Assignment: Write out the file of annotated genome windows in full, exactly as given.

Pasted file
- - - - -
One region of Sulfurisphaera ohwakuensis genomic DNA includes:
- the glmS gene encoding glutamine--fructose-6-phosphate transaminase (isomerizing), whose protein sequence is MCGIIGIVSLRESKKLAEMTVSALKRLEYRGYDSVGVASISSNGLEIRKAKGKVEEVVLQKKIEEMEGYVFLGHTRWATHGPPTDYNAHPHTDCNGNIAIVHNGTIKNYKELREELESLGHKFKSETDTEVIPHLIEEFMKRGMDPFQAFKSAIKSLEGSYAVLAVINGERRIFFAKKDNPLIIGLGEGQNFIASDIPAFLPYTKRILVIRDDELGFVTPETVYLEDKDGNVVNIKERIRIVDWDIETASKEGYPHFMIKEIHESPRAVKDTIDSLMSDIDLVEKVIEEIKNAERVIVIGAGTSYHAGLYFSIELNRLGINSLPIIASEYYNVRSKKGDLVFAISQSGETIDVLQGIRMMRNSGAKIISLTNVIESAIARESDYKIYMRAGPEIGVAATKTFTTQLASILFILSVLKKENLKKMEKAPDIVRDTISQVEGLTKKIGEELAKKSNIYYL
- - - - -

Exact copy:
One region of Sulfurisphaera ohwakuensis genomic DNA includes:
- the glmS gene encoding glutamine--fructose-6-phosphate transaminase (isomerizing), whose protein sequence is MCGIIGIVSLRESKKLAEMTVSALKRLEYRGYDSVGVASISSNGLEIRKAKGKVEEVVLQKKIEEMEGYVFLGHTRWATHGPPTDYNAHPHTDCNGNIAIVHNGTIKNYKELREELESLGHKFKSETDTEVIPHLIEEFMKRGMDPFQAFKSAIKSLEGSYAVLAVINGERRIFFAKKDNPLIIGLGEGQNFIASDIPAFLPYTKRILVIRDDELGFVTPETVYLEDKDGNVVNIKERIRIVDWDIETASKEGYPHFMIKEIHESPRAVKDTIDSLMSDIDLVEKVIEEIKNAERVIVIGAGTSYHAGLYFSIELNRLGINSLPIIASEYYNVRSKKGDLVFAISQSGETIDVLQGIRMMRNSGAKIISLTNVIESAIARESDYKIYMRAGPEIGVAATKTFTTQLASILFILSVLKKENLKKMEKAPDIVRDTISQVEGLTKKIGEELAKKSNIYYL